Died November 6
By: Legacy Staff
10 months ago
We remember famous people who died this day, November 6, in history, including Hollywood actress Gene Tierney.
MAGGIE BOYLE, English folk singer and flutist, dies of cancer at 57.
DAN LURIE, U.S. bodybuilding pioneer and television actor who won numerous Mr. America contests and appeared on "Captain Video," dies at 90. A competitive bodybuilder whose contemporary and rival was the famous Joe Weider, Lurie had his own business, the Dan Lurie Barbell Co., until 1988, according to his obituary on the Five Towns Herald (New York) website. He was packing shipments on the morning of his wedding Feb. 1, 1947. Lurie said a 10-pound steel plate fell on his head. "Sure I married you, but I was hit on the head with a barbell plate and I didn't know what I was doing," he occasionally told his wife, Thelma. Read more
ACE PARKER, U.S. NFL Hall of Fame quarterback, dies at 101.
CLIVE DUNN, English actor and comedian, dies at 92.
RONALD SPROAT, U.S. screenwriter who was the head writer for the television series "Dark Shadows," dies at 77.
GEORGE OSMOND, U.S. patriarch of the Osmond family singing group, dies at 90. Osmond and his wife Olive were the parents of nine children, many of whom became singing stars, according to his obituary by The Associated Press. Alan, Wayne, Merrill, and Jay Osmond first became famous as the Osmond Brothers, a barbershop quartet singing at Disneyland and on "The Andy Williams Show." Read more
HANK THOMPSON, U.S. country music singer whose popular band was known for honky-tonk western swing music, dies of lung cancer at 82. Thompson had 29 hits reach the top 10 between 1948 and 1975. Some of his most famous songs include "Humpty Dumpty Heart" and "A Six Pack To Go." His album "The Wild Side of Life" reached No. 1 in 1952. It inspired a famous "answer song" written by J.D. Miller, "It Wasn't God Who Made Honky Tonk Angels." Recorded by Kitty Wells, the song was the first No. 1 hit by a female soloist on the country music charts and made Wells a star. Read more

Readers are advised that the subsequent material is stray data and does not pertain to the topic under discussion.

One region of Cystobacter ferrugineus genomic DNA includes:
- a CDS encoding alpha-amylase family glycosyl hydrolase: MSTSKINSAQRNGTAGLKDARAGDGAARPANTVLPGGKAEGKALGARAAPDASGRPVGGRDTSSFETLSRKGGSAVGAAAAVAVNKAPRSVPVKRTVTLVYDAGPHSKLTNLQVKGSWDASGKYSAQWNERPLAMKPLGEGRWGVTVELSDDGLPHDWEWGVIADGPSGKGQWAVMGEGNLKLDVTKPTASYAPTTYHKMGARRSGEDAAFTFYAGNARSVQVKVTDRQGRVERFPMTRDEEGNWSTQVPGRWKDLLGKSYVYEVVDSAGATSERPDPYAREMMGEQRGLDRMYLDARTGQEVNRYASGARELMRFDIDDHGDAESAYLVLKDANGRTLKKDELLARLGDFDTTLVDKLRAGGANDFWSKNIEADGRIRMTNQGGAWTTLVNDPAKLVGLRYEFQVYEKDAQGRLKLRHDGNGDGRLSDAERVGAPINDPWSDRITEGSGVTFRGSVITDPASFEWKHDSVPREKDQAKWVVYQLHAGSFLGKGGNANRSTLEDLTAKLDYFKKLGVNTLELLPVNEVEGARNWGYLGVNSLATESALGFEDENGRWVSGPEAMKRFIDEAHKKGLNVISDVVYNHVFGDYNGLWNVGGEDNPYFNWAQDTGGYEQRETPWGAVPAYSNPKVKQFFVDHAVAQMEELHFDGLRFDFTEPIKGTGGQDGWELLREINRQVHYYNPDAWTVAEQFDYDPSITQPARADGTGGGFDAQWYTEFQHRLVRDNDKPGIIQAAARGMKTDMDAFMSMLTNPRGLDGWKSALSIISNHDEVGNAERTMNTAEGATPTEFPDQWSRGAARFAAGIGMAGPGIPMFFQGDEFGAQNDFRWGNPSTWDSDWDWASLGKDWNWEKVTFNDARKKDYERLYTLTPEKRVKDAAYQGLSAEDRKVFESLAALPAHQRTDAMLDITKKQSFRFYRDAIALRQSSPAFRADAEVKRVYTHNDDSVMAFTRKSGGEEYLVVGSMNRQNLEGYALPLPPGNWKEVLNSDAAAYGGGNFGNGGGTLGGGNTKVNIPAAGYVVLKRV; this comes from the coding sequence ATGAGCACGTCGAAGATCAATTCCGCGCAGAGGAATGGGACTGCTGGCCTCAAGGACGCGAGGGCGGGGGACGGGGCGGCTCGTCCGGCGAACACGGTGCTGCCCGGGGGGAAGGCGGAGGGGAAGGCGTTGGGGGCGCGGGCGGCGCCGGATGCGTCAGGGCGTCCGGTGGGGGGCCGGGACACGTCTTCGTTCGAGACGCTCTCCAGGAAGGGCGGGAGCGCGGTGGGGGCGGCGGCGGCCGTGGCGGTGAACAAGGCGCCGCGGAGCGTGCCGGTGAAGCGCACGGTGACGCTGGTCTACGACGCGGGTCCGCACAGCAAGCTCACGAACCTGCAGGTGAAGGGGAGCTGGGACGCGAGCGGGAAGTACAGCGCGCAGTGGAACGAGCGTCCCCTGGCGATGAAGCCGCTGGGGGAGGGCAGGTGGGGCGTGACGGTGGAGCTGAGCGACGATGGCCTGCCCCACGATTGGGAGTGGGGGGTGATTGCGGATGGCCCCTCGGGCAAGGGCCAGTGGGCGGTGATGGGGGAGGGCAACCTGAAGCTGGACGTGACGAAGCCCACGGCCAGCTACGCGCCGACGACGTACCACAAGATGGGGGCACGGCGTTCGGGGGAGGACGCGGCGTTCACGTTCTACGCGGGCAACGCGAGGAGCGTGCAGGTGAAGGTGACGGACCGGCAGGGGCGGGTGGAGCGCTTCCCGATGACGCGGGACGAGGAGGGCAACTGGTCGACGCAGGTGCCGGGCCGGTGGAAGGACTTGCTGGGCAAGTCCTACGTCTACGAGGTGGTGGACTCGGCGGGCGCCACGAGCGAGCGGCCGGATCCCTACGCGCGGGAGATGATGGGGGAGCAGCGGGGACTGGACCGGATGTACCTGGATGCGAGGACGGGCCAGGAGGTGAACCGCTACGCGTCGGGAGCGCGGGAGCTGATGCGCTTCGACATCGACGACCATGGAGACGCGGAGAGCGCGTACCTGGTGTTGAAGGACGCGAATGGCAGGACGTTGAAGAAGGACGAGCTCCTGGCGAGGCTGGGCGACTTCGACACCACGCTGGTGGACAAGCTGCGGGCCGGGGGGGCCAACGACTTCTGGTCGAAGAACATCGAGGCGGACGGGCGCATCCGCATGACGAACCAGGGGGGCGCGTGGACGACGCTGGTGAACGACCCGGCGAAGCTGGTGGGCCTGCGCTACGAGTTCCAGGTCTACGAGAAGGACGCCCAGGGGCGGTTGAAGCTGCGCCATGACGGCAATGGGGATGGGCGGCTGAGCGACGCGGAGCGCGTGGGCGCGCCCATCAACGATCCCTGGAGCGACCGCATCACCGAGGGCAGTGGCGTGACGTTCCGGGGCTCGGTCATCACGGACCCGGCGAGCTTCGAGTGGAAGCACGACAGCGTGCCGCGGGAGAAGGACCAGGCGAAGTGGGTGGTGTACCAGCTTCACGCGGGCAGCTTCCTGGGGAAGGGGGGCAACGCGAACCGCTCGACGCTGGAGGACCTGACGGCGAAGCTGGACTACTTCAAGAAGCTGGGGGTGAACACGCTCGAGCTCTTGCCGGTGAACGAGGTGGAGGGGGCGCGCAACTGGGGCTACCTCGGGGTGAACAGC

FRANCISCO FERNANDEZ OCHOA, Spanish downhill skier who won a gold medal at the 1972 Winter Olympics in Sapporo, Japan, dies at 56 of lymphatic cancer.
CRASH HOLLY, U.S professional wrestler who was in the World Wrestling Federation, dies by suicide at 32.
DAVID BROWER, U.S. environmentalist who from 1952-69 served as the first executive director of the Sierra Club, dies at 88.
ANETA CORSAUT, U.S. actress known best for playing Helen Crump on "The Andy Griffith Show," dies at 62.
GENE TIERNEY, U.S. actress whose films include "Laura" and "Heaven Can Wait," dies of emphysema at 70. Tierney was one of the great leading actresses of the 1940s and '50s. Acclaimed for her performances in movies including "The Razor's Edge" and "The Ghost and Mrs. Muir," as well as for her beauty, Tierney was an Oscar nominee. In her personal life, Tierney was married to fashion designer Oleg Cassini and oil baron W. Howard Lee and also struggled with depression, which sometimes affected her acting career.
DICKIE GOODMAN, U.S. record producer known for his hit novelty records including a superhero spoof called "Batman and His Grandmother," dies at 55.
JOEL CROTHERS, U.S. actor known best for playing Miles Cavanaugh on soap opera "The Edge of Night," dies at 44.
BILLY MURCIA, Colombian-born U.S. rock musician and the original drummer of the New York Dolls, dies of an accidental drug overdose at 21.
PYOTR ILYICH TCHAIKOVSKY, Russian composer known for "Romeo and Juliet," the "1812 Overture," and the ballets "The Nutcracker," "Swan Lake," and "The Sleeping Beauty," dies at 53, sometime between October 25 and November 6.